Master Rickson Gracie is one of those rare people who strive to see jiu-jitsu as a whole—with the ability to disentangle the art in its multiple layers, from the brightest facets to the obscure ones.
Rickson realized a long time ago that the jiu-jitsu that protects and saves people also drives them away. That occurs, the master noticed, because the vast majority of schools have the habit of letting white-belts spar with white-belts at will. That's the exact moment where teaching leaves the building and chaos enters.
"When the student arrives at the gym for the first time and learns a technique, they fall in love," Rickson sums up. "There is nobody who doesn't have fun learning jiu-jitsu. The crux of the question is when the instructor calls the student and asks them to lie down, and then calls another and asks them to mount. 'You, keep the mount! You, on the ground, try to escape!' Done; at that point we have released the beasts. Instincts are loose, and nature is a bit out of control. And it does not depend on the white-belt's character: that duel naturally opens up chances for a move that's a bit rougher, for an uncomfortable squeeze, for some aggressiveness that's unpredictable to them. Some enjoy the roughness and come back. Most never return."
Rickson's solution is as simple as it is revolutionary: to practice each position thoroughly, drill a lot, and to learn the maximum number of details from an instructor and a training partner who helps the white-belt, rather than try to rip their head off. It comes down to learning at the gym, not going there to fight.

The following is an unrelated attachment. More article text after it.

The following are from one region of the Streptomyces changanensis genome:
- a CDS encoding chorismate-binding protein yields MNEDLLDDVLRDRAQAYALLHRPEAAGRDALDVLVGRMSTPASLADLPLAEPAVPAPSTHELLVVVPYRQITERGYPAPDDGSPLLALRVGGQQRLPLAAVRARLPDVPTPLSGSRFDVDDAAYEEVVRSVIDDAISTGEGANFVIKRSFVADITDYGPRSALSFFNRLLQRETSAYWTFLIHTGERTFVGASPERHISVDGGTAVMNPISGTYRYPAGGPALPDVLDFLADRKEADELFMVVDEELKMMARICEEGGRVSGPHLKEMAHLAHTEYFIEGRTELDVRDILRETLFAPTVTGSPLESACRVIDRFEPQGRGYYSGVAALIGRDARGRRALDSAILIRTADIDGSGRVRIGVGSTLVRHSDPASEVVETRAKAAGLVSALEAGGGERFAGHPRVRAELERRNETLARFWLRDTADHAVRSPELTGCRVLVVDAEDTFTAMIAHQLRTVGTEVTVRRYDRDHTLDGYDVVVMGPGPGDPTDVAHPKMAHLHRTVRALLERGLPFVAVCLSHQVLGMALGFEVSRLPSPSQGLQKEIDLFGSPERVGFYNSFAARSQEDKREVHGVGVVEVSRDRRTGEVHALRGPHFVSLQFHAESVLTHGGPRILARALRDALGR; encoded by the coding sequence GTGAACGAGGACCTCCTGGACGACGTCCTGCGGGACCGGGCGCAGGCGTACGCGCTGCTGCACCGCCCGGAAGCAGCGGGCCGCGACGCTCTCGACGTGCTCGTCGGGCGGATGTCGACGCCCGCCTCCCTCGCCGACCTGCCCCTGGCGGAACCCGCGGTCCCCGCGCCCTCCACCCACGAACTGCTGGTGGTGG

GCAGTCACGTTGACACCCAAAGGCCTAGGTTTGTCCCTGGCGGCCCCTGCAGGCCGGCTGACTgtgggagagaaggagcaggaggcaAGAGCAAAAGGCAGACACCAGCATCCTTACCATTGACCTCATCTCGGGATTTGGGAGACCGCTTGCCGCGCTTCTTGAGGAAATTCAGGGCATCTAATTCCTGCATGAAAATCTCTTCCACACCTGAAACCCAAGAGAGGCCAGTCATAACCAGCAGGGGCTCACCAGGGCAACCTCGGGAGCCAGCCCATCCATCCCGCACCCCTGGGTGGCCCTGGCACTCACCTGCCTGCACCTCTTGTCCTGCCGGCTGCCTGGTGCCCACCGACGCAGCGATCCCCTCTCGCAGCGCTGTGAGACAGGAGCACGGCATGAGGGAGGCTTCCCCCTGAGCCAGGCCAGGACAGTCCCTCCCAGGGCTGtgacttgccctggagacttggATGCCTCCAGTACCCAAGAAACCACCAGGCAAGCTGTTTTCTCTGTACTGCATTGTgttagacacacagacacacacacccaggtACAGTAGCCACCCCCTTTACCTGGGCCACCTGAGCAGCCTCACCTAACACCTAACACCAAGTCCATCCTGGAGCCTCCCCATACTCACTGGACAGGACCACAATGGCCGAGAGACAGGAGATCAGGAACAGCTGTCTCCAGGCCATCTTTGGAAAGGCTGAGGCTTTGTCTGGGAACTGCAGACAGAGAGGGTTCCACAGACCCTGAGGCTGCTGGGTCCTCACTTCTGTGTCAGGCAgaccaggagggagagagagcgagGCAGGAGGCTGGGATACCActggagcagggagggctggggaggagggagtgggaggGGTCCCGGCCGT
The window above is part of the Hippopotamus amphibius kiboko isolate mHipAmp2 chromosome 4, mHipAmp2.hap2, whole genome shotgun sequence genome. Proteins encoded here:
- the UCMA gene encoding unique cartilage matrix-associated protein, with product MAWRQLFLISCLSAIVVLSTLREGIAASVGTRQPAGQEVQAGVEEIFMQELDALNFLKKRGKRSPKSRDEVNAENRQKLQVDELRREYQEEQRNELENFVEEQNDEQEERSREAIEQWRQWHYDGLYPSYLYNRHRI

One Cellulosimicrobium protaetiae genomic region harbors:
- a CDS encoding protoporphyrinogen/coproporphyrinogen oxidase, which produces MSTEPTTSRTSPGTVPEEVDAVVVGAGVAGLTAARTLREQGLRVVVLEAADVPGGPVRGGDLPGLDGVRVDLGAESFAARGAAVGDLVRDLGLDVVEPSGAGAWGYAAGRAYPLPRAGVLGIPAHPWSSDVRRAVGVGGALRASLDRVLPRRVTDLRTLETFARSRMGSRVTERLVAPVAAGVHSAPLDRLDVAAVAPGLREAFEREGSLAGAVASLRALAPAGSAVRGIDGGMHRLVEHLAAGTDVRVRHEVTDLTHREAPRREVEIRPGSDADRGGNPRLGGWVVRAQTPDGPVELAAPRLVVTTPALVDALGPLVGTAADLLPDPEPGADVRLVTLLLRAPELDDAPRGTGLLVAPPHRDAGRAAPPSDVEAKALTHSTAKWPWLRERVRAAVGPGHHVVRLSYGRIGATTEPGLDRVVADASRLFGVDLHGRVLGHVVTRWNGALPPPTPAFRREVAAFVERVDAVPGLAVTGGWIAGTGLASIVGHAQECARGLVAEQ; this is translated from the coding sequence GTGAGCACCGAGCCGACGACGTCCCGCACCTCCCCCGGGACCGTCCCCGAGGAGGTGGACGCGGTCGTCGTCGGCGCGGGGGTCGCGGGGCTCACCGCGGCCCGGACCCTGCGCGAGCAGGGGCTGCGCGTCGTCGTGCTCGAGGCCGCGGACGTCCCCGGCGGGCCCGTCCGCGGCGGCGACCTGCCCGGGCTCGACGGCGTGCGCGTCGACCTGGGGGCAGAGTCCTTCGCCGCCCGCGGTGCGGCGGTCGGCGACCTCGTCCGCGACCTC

Some time ago, the magazine Rolling Stone found the secret diaries of Anthony Bourdain, a chef and TV star specialized in restaurant basements and the raw side of life. A white-belt at the time, Bourdain posted anonymously on internet forums about his misadventures and bits of progress on the mats.
The author of Kitchen Confidential and No Reservations reported like few others, in his peculiar style, on how Rickson's ideas seem to be making more and more sense with time.
For example, in the post published on August 14, 2014, at 9:56 p.m.:
“Rolled with another white belt today. He knew nothing — which is okay, because I know nothing. But he was built like a freaking dump truck, and was about as graceful. Also, he’s a wrestler.
“What kind of wrestler, I can’t imagine. He managed to kick me in the nose, WWE elbow drop onto my stomach, and generally throw me around his cage — when he wasn’t just laying on my legs or trying to artlessly squash me with his massive girth. Oh, yeah, he did try and twist my foot off. That was …interesting.
“I don’t think he even attempted a single recognizable Jiu-Jitsu technique that I’m aware of — and raising the subject in a helpful way is difficult as he communicates only in monosyllabic grunts and avoids eye contact.
“What’s the polite thing to do here? I sure as shit don’t want to roll with this Killdozer again. Do I edge over to the other side of the mat when he approaches? Talk to the professor and beg him to put Godzilla back on Monster Island? Shoot him with a tranquilizer dart so we can track him back to see if there are others of his species? What’s the appropriate response to this?”
Great question, chef.
Check out the complete article about Bourdain, here.
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